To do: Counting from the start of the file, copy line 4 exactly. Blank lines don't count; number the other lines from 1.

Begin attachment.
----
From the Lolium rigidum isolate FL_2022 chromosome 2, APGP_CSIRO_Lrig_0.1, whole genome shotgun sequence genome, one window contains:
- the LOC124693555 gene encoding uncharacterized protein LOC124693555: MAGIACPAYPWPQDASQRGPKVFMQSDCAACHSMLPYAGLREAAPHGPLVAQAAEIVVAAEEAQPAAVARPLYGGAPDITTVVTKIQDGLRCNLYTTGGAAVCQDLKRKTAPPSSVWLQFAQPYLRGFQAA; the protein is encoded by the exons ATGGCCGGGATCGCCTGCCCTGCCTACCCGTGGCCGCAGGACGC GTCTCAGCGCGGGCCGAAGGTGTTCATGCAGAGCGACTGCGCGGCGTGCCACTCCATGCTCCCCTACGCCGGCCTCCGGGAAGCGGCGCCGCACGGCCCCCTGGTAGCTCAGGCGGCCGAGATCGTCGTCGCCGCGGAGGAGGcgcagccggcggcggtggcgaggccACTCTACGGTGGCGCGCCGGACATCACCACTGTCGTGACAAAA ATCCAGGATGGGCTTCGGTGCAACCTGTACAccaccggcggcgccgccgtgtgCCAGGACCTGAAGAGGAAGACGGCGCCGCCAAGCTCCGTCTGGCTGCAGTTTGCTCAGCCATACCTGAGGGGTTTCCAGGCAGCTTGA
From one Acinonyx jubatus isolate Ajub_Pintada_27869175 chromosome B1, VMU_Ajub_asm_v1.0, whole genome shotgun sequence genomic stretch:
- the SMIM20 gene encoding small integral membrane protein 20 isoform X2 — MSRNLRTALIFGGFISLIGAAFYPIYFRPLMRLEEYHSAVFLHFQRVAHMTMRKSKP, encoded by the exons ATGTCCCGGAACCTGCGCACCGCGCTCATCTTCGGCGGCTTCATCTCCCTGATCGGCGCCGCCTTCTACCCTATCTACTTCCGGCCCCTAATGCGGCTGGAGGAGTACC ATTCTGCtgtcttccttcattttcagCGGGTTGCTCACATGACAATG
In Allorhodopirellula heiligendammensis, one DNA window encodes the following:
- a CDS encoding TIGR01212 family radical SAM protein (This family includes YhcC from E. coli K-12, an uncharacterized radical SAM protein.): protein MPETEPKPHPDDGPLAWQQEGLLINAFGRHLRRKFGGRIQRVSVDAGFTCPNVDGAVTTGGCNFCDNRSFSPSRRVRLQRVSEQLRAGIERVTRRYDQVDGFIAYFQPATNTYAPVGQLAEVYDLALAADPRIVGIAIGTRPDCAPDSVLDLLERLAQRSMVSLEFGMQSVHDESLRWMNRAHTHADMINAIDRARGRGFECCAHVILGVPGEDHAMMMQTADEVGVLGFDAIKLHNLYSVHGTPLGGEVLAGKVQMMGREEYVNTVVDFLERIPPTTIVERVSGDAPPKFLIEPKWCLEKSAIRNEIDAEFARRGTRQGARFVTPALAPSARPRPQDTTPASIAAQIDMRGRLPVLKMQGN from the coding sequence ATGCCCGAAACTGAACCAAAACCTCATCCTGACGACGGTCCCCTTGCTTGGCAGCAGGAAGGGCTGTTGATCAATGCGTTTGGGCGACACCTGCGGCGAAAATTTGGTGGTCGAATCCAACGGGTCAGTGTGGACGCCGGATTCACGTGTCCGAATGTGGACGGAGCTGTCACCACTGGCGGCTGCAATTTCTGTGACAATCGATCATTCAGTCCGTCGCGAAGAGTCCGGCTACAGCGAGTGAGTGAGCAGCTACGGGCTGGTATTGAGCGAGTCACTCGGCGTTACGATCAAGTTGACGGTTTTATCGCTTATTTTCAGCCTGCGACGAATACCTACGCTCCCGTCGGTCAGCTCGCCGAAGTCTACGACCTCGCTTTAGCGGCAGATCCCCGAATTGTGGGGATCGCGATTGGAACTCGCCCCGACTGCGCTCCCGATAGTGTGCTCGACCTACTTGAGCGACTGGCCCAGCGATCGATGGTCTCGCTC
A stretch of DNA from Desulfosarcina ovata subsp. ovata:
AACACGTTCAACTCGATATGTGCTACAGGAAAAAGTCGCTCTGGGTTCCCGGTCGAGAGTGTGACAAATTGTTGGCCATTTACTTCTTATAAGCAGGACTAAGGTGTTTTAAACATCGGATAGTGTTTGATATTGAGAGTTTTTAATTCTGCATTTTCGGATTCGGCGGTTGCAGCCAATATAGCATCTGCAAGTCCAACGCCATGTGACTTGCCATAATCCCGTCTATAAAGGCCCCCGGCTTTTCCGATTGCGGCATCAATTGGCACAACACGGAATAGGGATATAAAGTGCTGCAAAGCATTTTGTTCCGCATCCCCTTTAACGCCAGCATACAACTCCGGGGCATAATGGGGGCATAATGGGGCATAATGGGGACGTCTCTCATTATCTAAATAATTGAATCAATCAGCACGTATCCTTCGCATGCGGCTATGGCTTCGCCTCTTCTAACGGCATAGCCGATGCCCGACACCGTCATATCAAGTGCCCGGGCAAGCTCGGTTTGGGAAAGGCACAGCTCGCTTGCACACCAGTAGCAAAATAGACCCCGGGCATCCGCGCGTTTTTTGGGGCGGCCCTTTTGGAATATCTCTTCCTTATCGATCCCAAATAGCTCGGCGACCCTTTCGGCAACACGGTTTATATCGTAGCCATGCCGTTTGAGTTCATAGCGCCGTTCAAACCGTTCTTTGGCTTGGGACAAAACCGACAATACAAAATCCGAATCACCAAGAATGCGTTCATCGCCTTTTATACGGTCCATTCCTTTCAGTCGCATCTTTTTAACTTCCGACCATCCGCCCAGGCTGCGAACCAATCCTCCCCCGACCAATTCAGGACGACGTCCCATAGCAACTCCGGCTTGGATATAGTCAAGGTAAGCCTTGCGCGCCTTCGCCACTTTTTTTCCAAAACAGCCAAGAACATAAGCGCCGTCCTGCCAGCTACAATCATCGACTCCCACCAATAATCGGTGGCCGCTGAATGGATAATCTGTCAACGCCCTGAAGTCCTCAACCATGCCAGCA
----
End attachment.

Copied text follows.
- the SMIM20 gene encoding small integral membrane protein 20 isoform X2 — MSRNLRTALIFGGFISLIGAAFYPIYFRPLMRLEEYHSAVFLHFQRVAHMTMRKSKP, encoded by the exons ATGTCCCGGAACCTGCGCACCGCGCTCATCTTCGGCGGCTTCATCTCCCTGATCGGCGCCGCCTTCTACCCTATCTACTTCCGGCCCCTAATGCGGCTGGAGGAGTACC ATTCTGCtgtcttccttcattttcagCGGGTTGCTCACATGACAATG